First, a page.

Small changes for big impact
I'm writing this from a place of contentment. Following a 'busy' (I use this word with caution because it feels like a cop-out for an unstructured lifestyle!) August I made a couple of deliberate moves to be kinder to myself and reintroduce methodical creativity into the way I approach my work and life. I have spoken before about the importance of self-care and mindfulness in how we approach our lives - even more important given the 2020 COVID crisis - so this would likely come as no surprise to some.
Identifying the patterns in your behaviour where adjustment might be necessary can be challenging and it might take a lot of hard effort really embrace change. Change doesn't need to be big, though.
If you've heard of the butterfly effect you'll know that the smallest change in rhythm or approach can have an impact in far-reaching places. Thinking about making small changes, the first place to begin is always going to be within your circle of influence.
Steven Covey talks about this as one of the core behaviours in his book 'The 7 Habits of Highly Effective People'. We have our circle of influence and then a surrounding circle of concern which cannot be influenced directly by our actions. It's something to be mindful of but to really affect change, we must first begin with the inner circle; the areas of your life which you are both highly concerned with and are able to impact directly.
But, so what? What are the changes I've made which are going to have an impact further down the road?
I have a mixed relationship with social media - Twitter and Instagram especially. As a designer with an active interest in people combined with a desire to be 'present in the conversation' wherever possible, being connected on these platforms is important. However, the infinity pool of content and 'input stream' has outweighed my output; it's become easier to consume than it has been to contribute. It's addicting, idle busywork which adds no value to my personal goals.
I've deleted all the social media apps from my mobile devices - iPad and iPhone - in an effort to avoid the infinity pool trap and the guilt that comes with not 'being on' all the time. I've set up Freedom to block social media sites in the browser during 'working hours' (9am - 5pm, Monday to Friday).
A month away has in the past proven to be a meaningful timeframe in which I can regain focus and declutter my mind. I'm hoping that by not diverting straight to the social media pool when I feel the urge to divert my attention - directly or indirectly - I can give my mind the space to be bored, to explore ideas, or just to reset and refresh.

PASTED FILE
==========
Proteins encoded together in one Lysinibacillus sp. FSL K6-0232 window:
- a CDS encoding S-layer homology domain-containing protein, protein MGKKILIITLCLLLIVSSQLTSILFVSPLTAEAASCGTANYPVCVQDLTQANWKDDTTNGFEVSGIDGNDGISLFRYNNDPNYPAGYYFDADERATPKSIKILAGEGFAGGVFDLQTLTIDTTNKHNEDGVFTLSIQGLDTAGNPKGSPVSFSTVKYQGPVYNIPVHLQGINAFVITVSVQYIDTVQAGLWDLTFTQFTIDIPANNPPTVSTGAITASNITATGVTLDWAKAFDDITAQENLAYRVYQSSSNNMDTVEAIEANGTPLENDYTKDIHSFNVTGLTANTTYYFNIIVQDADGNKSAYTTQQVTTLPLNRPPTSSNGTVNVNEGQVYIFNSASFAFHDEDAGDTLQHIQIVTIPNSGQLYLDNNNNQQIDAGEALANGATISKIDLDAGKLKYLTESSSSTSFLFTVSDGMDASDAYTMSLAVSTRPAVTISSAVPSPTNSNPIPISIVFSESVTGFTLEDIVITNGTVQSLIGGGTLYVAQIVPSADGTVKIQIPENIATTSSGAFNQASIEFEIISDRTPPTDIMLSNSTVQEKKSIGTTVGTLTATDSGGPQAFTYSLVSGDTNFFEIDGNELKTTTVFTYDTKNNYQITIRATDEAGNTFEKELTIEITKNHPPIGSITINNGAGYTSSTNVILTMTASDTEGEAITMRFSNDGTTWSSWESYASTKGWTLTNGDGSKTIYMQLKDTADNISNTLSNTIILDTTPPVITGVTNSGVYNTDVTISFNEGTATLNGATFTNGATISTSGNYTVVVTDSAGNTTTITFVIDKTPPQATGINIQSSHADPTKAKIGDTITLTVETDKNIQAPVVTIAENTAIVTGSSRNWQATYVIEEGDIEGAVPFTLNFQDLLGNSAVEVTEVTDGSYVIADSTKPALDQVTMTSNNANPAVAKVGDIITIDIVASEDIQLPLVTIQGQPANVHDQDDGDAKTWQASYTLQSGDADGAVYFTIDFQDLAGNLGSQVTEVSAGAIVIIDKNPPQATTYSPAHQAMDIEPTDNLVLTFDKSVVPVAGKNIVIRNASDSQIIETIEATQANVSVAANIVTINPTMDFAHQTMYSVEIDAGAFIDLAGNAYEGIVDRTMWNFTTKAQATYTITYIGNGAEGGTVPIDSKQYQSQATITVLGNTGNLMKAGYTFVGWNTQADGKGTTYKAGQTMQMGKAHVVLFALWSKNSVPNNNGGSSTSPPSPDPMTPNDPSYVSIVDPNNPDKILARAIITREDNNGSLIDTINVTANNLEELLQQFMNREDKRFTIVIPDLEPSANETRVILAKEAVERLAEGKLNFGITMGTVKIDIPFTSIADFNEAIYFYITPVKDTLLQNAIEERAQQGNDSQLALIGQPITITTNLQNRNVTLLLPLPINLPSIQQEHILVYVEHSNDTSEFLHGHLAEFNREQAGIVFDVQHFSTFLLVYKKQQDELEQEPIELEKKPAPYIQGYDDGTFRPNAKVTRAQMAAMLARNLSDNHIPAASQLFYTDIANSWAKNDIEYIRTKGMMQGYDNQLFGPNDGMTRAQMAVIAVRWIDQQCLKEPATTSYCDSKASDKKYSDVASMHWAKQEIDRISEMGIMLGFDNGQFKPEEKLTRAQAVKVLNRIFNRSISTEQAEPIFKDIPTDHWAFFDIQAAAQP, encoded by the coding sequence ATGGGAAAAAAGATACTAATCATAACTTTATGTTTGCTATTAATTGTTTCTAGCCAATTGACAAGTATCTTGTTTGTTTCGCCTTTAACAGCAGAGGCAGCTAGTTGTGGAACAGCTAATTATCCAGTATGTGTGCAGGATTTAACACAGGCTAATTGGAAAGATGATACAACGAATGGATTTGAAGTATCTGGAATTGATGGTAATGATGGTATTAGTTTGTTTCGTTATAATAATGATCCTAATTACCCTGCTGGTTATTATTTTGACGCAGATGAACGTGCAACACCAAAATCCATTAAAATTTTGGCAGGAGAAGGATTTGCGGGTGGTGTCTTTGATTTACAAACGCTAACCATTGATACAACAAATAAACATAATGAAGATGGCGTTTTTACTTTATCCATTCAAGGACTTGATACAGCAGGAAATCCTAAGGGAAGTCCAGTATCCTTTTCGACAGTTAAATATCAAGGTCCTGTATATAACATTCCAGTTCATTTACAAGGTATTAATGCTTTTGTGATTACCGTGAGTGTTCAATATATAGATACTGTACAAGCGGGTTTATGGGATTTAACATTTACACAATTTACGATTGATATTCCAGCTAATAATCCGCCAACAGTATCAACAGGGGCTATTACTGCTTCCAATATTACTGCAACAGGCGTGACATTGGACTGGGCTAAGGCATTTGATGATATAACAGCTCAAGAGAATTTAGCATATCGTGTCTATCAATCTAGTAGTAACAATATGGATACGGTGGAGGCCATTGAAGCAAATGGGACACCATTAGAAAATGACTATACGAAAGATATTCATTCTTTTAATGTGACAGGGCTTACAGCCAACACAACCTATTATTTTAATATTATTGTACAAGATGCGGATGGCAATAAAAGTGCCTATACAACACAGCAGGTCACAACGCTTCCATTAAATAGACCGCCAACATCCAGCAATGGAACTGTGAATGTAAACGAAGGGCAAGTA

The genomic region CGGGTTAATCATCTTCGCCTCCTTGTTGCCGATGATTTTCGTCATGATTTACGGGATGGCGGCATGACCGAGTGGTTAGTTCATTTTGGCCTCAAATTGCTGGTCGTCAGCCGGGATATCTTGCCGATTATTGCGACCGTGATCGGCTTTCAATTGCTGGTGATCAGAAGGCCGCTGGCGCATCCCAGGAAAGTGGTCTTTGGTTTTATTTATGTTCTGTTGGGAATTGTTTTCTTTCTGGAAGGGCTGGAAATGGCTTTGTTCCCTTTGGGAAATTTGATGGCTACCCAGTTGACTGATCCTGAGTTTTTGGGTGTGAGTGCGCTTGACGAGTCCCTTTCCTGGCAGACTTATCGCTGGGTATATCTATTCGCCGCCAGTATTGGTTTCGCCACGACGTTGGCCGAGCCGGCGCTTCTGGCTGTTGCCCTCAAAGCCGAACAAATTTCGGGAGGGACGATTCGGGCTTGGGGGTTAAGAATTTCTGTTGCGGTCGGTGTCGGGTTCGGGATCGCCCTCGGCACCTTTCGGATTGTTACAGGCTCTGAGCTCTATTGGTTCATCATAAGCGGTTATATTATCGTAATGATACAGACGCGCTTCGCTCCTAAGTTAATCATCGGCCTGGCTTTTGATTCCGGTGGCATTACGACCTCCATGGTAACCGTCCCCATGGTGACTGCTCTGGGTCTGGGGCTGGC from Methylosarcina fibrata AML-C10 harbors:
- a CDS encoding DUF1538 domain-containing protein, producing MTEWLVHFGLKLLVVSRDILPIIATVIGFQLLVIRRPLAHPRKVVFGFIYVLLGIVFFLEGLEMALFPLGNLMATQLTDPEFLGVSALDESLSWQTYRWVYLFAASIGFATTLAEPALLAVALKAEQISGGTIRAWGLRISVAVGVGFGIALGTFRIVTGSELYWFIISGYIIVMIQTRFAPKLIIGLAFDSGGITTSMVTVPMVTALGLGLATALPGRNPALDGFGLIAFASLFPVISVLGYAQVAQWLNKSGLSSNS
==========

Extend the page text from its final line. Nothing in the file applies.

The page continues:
Better Personal Care
I've been letting this slide far too easily of late. Poor sleep patterns and late bedtimes; a little too much caffeine and alcohol; not enough exercise. Knowing yourself and your body can mean the difference between being able to show up and be your best self and barely being able to lift a finger to raise your hand for daily registration!
Getting good rest is important; may be the most important thing you can do when it comes to looking after yourself physically and mentally, and making positive changes to your lifestyle. As I get older I am acutely aware that my body and mind need more rest than I might think. 8 hours of sleep combined with sensible rest time during the day - not hours and hours with my nose to the grindstone - has already begun to replenish my energy and enthusiasm for showing up and engaging with the world.
On the last day of August following an early, kind-to-myself bedtime I was able to be up at 5:15am with my eldest and jump straight into the day; embracing a little exercise and preparation for some creative output.
I have been guilty of taking on every challenge that crosses my path, even after years of learning how to say no; I can nearly always find an opportunity or advantageous experience in a conversation or potential project. A potentially dangerous behaviour, this has to stop!
As I write I have a retainer client with whom I feel I am doing some great work and three students whom I mentor on weekly Skype calls. This is enough 'work'; it takes up a lot of mental space to shift gears not only between the major engagements but also the minor ones, too. Even shifting from an email to a UI review to a Zoom meeting for one client takes its toll.
It's important to leave space in your agenda. Working to the wire every time is the first step on the road to burnout; killing creativity and our engagement with things outside of career interests. If it's progress you want, mental space is what you need.
I want to write more - a book, maybe! I want to enjoy writing and recording music - an album or maybe even join a band. I want to feel the 'kairos time' (quality time not quantity time as I recently learned about in John Fitch's book 'Time Off') when I spent it with my family; no clock-watching or fitting things in between work engagements.
None of these things can happen if the diary is full to the brim and there is no room to breathe.
The most impactful things start with the smallest changes; the most personal changes. Examining what you're doing and why you're doing it can be the first step to finding clear space in your head and decluttering your life of the things which challenge the status quo (whether you know it or not).